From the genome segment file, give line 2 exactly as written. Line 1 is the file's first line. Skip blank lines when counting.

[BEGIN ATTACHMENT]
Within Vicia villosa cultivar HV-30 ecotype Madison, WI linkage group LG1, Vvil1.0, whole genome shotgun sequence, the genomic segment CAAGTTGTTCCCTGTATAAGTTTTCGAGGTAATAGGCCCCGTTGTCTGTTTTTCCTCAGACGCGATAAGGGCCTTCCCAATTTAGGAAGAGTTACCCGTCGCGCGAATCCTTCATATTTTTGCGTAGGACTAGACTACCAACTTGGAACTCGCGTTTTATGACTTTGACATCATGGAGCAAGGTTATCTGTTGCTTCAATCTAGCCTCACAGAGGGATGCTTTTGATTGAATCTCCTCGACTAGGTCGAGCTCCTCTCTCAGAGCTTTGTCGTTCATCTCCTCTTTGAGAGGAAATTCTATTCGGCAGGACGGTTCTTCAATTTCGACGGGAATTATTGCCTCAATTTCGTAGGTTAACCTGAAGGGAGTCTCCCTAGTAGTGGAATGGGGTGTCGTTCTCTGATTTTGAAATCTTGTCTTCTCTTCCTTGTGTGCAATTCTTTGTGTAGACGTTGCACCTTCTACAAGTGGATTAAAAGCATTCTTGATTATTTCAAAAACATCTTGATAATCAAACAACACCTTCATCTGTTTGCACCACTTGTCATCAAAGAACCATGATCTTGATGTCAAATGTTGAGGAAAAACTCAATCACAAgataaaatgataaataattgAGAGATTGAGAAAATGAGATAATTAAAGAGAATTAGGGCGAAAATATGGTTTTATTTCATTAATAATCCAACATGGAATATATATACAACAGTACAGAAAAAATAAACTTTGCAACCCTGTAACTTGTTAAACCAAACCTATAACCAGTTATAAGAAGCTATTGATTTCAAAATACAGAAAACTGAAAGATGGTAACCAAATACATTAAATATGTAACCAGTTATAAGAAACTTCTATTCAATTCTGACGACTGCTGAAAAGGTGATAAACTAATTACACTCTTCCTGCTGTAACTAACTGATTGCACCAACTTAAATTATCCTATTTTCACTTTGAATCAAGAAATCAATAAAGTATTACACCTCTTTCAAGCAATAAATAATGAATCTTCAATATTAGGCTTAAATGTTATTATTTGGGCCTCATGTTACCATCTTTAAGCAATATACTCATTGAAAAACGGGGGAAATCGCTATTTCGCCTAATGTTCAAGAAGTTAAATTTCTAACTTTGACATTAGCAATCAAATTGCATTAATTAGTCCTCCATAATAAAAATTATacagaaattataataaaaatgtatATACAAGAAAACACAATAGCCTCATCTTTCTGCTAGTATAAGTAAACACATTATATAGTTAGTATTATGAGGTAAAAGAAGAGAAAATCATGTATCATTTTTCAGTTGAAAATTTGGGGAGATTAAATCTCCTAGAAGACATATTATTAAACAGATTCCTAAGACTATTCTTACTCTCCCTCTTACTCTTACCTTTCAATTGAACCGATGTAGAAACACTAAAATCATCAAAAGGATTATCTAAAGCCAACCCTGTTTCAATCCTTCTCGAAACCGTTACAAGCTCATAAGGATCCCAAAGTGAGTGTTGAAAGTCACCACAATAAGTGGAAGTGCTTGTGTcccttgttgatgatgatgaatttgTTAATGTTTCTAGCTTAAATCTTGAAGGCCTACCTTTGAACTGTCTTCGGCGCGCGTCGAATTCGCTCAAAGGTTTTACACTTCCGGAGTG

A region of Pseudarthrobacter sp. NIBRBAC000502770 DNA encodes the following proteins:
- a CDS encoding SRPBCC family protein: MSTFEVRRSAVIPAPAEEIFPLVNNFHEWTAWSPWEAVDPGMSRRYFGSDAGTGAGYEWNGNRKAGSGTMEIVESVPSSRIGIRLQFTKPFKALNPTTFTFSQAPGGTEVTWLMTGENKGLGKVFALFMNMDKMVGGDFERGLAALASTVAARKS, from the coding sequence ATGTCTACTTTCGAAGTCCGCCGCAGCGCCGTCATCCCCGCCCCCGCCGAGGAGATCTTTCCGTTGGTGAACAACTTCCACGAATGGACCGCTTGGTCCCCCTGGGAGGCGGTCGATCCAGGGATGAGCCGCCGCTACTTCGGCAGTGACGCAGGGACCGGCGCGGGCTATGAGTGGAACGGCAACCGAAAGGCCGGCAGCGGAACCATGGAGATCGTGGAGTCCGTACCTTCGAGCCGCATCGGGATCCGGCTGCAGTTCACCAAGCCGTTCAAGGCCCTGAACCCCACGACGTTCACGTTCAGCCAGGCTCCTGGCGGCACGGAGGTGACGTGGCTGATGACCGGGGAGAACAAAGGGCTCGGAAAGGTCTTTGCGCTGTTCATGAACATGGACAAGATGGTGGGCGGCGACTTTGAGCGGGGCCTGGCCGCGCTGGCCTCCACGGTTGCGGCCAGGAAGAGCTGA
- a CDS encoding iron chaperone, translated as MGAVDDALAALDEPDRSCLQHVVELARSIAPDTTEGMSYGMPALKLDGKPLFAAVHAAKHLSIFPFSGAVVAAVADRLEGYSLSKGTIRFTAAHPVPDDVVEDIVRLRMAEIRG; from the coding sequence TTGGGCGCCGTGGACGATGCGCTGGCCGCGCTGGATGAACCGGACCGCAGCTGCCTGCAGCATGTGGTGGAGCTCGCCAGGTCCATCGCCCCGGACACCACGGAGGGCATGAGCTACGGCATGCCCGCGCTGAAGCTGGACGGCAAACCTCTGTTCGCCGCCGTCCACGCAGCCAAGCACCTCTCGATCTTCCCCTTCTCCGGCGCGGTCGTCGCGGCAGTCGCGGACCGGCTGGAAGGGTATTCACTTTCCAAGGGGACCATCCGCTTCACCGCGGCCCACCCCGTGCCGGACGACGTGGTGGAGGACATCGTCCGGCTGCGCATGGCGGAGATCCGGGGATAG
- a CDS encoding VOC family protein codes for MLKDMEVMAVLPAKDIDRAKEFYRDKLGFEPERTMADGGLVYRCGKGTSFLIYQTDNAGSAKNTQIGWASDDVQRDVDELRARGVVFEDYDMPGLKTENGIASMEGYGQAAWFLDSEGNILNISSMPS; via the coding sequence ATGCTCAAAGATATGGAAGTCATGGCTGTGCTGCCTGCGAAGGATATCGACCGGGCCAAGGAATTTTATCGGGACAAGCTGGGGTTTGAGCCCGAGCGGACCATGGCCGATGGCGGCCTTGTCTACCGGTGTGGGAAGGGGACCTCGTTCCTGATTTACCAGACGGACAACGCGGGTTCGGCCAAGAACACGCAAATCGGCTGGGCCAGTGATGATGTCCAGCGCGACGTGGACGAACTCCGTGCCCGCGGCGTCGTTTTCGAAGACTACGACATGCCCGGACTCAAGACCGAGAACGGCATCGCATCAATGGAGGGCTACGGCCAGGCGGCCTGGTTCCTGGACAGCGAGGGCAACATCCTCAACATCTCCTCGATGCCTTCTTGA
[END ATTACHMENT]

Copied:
A region of Pseudarthrobacter sp. NIBRBAC000502770 DNA encodes the following proteins: